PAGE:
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I’m not going to be with my sweetheart today, except in spirit (and by phone). That’s because I came back to Phoenix to lend a hand after my son-in-law broke one foot and badly sprained the other.

Since I won’t have a holiday of my own, I’m focusing on other people’s Feb. 14 follies. For example, did you know that some people buy Valentine’s Day gifts for their pets?

Not making that up. Couldn’t make that up.

 


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Found money in 2016.

I waited a little longer than usual to count my found money. For those unfamiliar with the concept: All year long I pick up coins from lots of places: stores, sidewalks, parks, the return bins of Coinstar machines.

Usually I add up my found money around Thanksgiving, then add some more and donate it to the Food Bank of Alaska. This year I decided that the holidays are when people most like to donate to food banks, so why not wait a while?

Here’s what I found this year:

 


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The concept of a “spending freeze” pops up every so often in the personal finance blogosphere. January is prime time for this tactic, given the joyful excesses of the holiday season.

Spending freezes have been announced at a couple of blogs I follow, Jana Says and The Frugalwoods. They’re slightly different: Mrs. Frugalwoods wants to help you “restructure your frugal mindset,” while Jana invites us to join her as she learns “to start paying attention again.”

While leaving a comment on Jana’s post I used the phrase “hypothermia of the budget.” That’s where DF and I are this January, and probably for the next six months. Or maybe longer.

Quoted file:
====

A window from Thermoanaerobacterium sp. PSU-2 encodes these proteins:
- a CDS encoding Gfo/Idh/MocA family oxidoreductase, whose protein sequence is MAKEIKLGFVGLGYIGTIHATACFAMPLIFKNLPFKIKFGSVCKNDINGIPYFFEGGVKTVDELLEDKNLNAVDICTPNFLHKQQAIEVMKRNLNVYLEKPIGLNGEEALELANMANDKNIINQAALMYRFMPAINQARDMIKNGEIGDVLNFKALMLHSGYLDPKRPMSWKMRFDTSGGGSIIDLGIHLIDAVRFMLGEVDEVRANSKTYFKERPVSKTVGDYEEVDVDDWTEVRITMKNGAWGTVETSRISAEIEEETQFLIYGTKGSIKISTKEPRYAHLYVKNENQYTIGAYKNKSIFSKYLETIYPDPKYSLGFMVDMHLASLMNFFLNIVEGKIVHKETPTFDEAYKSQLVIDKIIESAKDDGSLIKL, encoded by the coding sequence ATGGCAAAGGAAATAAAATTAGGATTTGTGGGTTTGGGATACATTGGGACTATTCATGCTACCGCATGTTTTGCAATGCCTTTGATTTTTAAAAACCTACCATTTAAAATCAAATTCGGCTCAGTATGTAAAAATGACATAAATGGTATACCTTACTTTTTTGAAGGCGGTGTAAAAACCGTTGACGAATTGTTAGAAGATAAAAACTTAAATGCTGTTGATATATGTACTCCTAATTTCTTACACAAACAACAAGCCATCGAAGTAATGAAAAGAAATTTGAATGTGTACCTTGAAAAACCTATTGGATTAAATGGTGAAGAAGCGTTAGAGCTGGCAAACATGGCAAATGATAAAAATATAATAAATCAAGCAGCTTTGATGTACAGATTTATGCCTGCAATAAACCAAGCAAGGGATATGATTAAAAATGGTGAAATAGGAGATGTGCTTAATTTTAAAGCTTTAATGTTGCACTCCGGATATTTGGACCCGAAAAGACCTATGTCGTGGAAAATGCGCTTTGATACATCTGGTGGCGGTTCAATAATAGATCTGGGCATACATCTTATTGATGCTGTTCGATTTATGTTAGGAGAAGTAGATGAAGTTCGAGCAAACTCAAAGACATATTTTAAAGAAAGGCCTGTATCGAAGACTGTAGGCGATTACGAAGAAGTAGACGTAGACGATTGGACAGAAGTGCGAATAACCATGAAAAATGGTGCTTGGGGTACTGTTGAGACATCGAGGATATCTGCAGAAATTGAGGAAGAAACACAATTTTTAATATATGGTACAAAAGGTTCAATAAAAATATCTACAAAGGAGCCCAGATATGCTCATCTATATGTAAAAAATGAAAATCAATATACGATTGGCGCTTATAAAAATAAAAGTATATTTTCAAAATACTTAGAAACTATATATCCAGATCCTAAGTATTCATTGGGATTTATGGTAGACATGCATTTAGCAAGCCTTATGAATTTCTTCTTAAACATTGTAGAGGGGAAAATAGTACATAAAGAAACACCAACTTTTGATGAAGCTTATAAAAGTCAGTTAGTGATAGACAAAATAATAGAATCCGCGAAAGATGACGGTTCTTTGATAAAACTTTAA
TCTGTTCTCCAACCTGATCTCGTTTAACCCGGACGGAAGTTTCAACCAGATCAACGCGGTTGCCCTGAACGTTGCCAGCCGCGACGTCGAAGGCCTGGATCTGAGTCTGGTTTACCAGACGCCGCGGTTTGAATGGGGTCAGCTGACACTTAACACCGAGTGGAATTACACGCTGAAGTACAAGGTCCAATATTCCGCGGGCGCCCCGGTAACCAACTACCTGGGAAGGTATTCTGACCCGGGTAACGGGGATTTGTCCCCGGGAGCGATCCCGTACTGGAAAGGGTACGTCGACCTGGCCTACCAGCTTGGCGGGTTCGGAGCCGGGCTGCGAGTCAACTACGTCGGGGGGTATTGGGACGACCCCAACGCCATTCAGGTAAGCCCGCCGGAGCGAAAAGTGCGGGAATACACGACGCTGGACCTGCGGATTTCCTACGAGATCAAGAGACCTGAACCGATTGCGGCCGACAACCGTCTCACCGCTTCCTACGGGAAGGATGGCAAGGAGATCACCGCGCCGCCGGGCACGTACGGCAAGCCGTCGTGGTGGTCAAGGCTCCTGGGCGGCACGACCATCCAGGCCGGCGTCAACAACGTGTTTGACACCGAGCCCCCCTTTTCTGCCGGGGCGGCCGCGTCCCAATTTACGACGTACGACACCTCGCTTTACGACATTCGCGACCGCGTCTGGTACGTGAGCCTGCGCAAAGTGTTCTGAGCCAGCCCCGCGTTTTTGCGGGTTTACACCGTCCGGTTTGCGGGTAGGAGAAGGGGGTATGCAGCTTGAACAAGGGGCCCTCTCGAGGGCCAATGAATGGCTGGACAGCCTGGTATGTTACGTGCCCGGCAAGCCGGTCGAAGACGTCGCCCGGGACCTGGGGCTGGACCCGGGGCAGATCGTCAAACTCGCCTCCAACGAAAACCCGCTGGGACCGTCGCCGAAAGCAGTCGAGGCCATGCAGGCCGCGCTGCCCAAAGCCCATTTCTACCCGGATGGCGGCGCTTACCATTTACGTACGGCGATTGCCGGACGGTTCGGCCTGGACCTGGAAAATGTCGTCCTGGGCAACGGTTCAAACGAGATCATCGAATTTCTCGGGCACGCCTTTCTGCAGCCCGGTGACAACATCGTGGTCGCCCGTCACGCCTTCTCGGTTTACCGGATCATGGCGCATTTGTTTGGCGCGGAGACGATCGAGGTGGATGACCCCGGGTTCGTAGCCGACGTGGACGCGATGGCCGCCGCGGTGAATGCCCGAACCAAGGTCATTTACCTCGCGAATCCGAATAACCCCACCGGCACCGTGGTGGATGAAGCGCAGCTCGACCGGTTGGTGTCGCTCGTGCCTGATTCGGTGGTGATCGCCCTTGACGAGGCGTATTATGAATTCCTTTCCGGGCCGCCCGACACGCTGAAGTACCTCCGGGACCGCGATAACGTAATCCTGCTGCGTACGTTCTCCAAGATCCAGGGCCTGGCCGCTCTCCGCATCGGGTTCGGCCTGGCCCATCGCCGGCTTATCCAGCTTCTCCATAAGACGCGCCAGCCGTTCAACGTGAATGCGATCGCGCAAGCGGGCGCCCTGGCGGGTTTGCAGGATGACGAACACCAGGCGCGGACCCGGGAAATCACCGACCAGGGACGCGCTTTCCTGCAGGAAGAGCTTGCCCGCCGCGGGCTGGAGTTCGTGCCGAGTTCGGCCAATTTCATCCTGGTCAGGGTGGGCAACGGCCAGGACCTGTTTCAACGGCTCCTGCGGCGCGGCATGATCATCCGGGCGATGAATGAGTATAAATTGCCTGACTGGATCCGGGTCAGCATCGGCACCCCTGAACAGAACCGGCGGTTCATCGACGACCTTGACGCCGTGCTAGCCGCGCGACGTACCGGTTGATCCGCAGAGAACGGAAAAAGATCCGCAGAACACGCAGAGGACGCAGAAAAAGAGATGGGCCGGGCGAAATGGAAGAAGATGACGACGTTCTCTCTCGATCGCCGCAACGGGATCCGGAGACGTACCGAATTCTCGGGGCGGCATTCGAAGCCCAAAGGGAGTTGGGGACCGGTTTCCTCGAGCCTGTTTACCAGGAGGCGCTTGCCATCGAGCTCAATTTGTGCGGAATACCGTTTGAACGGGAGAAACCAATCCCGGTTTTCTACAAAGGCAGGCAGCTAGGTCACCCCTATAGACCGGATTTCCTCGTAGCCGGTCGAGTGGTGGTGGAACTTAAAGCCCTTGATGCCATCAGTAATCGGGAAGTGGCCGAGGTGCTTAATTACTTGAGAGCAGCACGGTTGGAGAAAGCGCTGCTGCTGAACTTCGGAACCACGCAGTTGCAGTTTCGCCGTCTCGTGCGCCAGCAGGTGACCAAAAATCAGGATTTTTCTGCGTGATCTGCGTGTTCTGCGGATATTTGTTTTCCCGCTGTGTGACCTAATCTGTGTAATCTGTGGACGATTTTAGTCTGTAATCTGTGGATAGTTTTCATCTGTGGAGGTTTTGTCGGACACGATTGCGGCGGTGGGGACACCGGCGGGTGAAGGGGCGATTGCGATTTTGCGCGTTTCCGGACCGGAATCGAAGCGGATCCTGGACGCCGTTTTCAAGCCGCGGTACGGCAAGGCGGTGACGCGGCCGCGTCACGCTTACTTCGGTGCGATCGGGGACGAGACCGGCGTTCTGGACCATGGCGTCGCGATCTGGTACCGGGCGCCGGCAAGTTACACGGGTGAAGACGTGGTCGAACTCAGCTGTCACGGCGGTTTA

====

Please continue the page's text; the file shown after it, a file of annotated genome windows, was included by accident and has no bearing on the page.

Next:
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th-1More than half of U.S. consumers (mistakenly) believe that carrying credit card balances will help improve their credit scores.

It won’t. It won’t. It won’t!

Yet according to the 2016 Capital One Credit Confidence Study, 52 percent of us still think it will. The study also mentioned a new (to me) credit score myth, one that’s believed by about the same number of people.

 


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thSome people are into experiences rather than gifts. Physical presents take up space and need to be dusted, whereas a massage or a theater ticket is a one-and-done event.

I suggest that a personal finance book is both a gift and an experience. Sure, it takes up a little space – but it can lead to life-altering changes and literal enrichment. And if you get the Kindle or PDF version, it doesn’t take up any room in your domicile.

When you give the gift of personal finance, you’re giving people tools that can get them out of current money troubles and/or help them build the lives they want. Doesn’t that beat the heck out of a scented candle or a cheese log?

 


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